Thayer Allyson Gowdy
Recent studies have shown that a child's math skills upon entering kindergarten can be a strong predictor of her future academic performance in both math and reading throughout the elementary grades. Math learning promotes working memory, improves attention, and increases other basic cognitive skills. But don't head to the store to buy flash cards and worksheets, which can likely squelch your child's natural interest in the subject. Instead, engage her in these playful activities to help her develop a strong foundation in understanding math.
Counting is important because it helps children learn number sequence, but even before counting, children need to develop a basic understanding of numbers. Three important number concepts are one-to-one correspondence (each object is counted only once); cardinality (the last object counted is the total number of objects); and invariance (the number of objects doesn't change if they are configured differently--for instance, spread out or placed in a circle). Here are some ways to help your child develop these basic number concepts.
Count objects in everyday contexts. Count the number of buttons on your child's shirt as you button them, the number of oranges he helps you put in the grocery bag at the supermarket, the number of forks needed to set the table, or the number of stairs you go up to the front door. Start with small numbers (no more than five) and add a few as your child is ready for a challenge.
Put small objects in a row. Gather some coins and have your child count them. After she has counted them, rearrange them in a circle, in a row, or spread them out, and ask her again to count the objects. Don't be surprised if she has to count them again. But if she automatically answers without counting, you'll know he has mastered number invariance.
Find objects that go together. If your child is having difficulty with one-to-one correspondence, find objects that pair well, such as spoons and forks, cups and saucers, horse and cowboy figurines, and ask him to pair them together. As he does, have him count each set of objects to help reinforce the idea that each pair consists of the same number.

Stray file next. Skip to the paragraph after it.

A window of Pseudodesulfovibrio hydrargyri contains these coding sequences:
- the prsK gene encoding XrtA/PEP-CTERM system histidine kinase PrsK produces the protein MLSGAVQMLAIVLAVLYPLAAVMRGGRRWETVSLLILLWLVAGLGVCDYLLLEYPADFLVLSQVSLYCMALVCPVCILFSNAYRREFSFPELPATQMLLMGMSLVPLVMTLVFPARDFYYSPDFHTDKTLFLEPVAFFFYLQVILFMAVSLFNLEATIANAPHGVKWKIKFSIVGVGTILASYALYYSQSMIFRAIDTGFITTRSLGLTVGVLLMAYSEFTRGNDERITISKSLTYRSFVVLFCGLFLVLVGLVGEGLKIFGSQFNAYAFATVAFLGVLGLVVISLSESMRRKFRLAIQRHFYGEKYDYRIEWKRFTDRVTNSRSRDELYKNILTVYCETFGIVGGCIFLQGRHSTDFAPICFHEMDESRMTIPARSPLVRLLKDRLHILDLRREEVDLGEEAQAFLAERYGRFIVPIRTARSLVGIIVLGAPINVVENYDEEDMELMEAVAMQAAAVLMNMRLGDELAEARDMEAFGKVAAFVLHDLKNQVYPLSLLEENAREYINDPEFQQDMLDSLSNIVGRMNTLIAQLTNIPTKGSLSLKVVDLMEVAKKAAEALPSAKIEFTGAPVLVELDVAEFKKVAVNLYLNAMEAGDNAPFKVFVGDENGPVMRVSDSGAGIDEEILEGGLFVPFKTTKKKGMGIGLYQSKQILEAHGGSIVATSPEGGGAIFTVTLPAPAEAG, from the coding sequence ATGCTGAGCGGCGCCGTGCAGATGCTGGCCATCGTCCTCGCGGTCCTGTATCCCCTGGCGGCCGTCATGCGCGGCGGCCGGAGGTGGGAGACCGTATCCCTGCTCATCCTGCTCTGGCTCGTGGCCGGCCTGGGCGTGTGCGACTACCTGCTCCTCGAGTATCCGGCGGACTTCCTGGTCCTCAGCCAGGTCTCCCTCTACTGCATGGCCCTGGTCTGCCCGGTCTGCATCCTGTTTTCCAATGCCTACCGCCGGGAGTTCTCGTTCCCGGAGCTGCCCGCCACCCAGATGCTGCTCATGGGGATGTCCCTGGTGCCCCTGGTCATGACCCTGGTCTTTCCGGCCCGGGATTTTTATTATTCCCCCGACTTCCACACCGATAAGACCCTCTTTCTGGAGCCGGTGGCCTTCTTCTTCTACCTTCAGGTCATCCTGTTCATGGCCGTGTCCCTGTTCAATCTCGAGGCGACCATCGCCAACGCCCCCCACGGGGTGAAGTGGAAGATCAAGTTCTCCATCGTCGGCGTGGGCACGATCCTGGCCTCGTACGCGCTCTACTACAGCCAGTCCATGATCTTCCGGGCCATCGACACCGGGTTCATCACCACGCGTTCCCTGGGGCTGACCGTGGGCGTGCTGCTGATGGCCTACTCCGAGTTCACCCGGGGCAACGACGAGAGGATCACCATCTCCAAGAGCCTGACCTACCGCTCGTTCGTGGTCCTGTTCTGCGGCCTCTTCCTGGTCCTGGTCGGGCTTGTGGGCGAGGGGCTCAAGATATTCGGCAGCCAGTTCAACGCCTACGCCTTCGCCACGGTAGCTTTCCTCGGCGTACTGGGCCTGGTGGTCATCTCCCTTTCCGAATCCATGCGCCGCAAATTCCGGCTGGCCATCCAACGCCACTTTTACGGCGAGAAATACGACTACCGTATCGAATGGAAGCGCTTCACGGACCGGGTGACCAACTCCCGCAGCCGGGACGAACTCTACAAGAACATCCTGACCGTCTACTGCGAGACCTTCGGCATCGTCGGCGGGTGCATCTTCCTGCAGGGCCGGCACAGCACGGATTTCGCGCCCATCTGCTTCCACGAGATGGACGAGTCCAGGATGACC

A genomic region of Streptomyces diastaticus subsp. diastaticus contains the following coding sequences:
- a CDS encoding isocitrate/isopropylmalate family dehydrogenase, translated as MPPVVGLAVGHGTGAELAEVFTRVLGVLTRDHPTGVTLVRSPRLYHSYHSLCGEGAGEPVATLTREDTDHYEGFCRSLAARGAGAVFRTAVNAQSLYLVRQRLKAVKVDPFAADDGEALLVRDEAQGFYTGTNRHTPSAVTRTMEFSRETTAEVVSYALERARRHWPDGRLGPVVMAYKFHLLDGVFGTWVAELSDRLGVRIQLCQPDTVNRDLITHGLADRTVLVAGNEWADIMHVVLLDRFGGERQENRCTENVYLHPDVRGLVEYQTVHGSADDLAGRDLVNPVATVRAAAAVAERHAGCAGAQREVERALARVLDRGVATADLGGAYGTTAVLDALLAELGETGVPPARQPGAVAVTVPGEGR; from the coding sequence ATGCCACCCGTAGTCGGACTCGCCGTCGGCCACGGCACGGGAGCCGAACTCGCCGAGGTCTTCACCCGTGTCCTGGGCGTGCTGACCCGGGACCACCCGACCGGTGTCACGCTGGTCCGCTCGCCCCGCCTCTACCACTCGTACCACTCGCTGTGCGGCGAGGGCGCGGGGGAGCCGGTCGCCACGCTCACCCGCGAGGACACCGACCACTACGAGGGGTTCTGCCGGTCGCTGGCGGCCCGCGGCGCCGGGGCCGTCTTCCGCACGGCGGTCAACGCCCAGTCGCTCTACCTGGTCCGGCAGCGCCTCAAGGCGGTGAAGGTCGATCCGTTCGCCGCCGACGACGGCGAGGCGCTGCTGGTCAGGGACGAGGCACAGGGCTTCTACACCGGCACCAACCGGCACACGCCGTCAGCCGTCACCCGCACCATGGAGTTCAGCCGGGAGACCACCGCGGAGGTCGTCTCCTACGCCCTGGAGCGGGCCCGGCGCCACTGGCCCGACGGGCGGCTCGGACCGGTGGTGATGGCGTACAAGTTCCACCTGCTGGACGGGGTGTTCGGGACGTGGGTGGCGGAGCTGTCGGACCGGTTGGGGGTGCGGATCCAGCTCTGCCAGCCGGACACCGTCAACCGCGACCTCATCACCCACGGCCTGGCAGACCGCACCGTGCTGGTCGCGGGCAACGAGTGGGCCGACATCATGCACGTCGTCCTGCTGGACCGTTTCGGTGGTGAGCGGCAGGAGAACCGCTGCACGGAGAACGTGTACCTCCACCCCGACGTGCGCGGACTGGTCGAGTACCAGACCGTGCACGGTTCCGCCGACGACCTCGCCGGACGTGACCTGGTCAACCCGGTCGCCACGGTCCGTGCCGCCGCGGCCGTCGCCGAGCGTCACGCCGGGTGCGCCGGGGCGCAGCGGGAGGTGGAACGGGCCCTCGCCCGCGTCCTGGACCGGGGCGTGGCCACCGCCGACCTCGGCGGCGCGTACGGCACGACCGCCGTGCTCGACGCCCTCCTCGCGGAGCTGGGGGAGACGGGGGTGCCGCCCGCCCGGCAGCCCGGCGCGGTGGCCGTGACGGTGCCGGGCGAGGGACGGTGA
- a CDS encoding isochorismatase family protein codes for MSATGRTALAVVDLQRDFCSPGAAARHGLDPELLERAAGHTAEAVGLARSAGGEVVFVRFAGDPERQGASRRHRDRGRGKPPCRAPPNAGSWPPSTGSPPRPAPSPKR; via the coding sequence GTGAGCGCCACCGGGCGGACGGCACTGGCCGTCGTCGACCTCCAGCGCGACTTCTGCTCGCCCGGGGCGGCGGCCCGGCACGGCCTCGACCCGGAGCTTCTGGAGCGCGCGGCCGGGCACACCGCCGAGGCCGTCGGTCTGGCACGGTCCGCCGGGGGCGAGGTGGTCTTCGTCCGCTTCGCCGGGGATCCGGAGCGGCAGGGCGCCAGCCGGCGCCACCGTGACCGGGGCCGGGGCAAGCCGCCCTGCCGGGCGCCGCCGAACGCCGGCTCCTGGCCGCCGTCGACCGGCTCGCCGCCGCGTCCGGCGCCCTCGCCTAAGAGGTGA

Play board games that involve counting. Simple games like Candy Land and Chutes and Ladders are great for helping kids recognize numbers on a dice and count moves. Other, more complex games involve two dice instead or one or doubling the number that comes up for each move. Play the card game War using a deck of cards; make it easy at the start by including only cards up to five, and then gradually make it more complex by having each player put out two cards. The highest sum of the two cards wins!
Geometry and Spatial Understanding
Children can develop a basic understanding of geometry and spatial relations by playing with blocks and other building toys. Encourage geometry-related skills with these ideas.
Identify shapes in your home. Play a simple game of finding basic shapes around the home, such as rectangles in light switches, squares in windowpanes, circles in clocks, and so forth. Ask your child to explain how she differentiates each shape by their defining features (for instance, a triangle has three connected sides) and non-defining features (such as the position or size of the triangle).
Talk about picture placement in a book. When reading a storybook, use spatial language to talk about the placement of pictures. Ask related questions such as "Where is the moon? Is it above the tree? Is it under the tree?" Or reference sizes by asking, "Is the hippopotamus bigger than the monkey? Which animal is bigger? Which animal is smaller?"
Make a map of your home. Practice more spatial language by helping your child make a map of his bedroom or the backyard. As he places and spaces out furniture, windows, and closets, or gardens, trees, and bushes, ask him questions about where they're located and how close together they are.
There are many forms of measurement to learn (length, height, weight, size, quantities) and many tools for measuring. Embed measuring concepts into everyday activities.
Measure while you cook or bake. Fill measuring cups with water or flour and measuring spoons with extract to introduce your kids to the concept of whole numbers and fractions. Ask questions such as "Can you fill a half cup? Can you fill one teaspoon?"
Guess weight at the supermarket. The next time you visit the grocery store, pull two different items from the shelves and ask your child which one is heavier: "Is it the can of soup or the box of crackers?" Children will learn how to understand the concepts of heaviness and lightness.
Compare feet sizes. Place your foot next to your child's foot and ask her which is longer or bigger. Have a ruler or tape measure on hand to compare the sizes and help her differentiate between long and short, large and small.
Deborah Stipek, Ph.D., is a professor at Stanford University and a Parents advisor. She is also the author of Motivated Minds: Raising Children to Love Learning.
Copyright © 2013 Meredith Corporation.